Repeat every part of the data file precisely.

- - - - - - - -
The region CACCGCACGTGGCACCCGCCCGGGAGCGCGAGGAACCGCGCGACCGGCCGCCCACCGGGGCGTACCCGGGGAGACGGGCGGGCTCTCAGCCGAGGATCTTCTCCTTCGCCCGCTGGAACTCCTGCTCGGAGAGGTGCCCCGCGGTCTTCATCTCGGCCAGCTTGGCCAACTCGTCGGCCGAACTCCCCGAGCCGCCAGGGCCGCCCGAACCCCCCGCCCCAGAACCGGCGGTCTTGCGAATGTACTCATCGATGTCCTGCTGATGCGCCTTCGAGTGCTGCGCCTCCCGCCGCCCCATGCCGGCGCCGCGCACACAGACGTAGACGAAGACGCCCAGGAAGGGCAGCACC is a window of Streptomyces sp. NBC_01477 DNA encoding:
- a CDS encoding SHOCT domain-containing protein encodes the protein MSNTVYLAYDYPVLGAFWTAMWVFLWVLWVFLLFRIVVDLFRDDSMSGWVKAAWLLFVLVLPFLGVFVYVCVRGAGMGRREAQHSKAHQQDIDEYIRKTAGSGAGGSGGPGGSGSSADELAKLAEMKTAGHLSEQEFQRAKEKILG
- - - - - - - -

The region CACCGCACGTGGCACCCGCCCGGGAGCGCGAGGAACCGCGCGACCGGCCGCCCACCGGGGCGTACCCGGGGAGACGGGCGGGCTCTCAGCCGAGGATCTTCTCCTTCGCCCGCTGGAACTCCTGCTCGGAGAGGTGCCCCGCGGTCTTCATCTCGGCCAGCTTGGCCAACTCGTCGGCCGAACTCCCCGAGCCGCCAGGGCCGCCCGAACCCCCCGCCCCAGAACCGGCGGTCTTGCGAATGTACTCATCGATGTCCTGCTGATGCGCCTTCGAGTGCTGCGCCTCCCGCCGCCCCATGCCGGCGCCGCGCACACAGACGTAGACGAAGACGCCCAGGAAGGGCAGCACC is a window of Streptomyces sp. NBC_01477 DNA encoding:
- a CDS encoding SHOCT domain-containing protein encodes the protein MSNTVYLAYDYPVLGAFWTAMWVFLWVLWVFLLFRIVVDLFRDDSMSGWVKAAWLLFVLVLPFLGVFVYVCVRGAGMGRREAQHSKAHQQDIDEYIRKTAGSGAGGSGGPGGSGSSADELAKLAEMKTAGHLSEQEFQRAKEKILG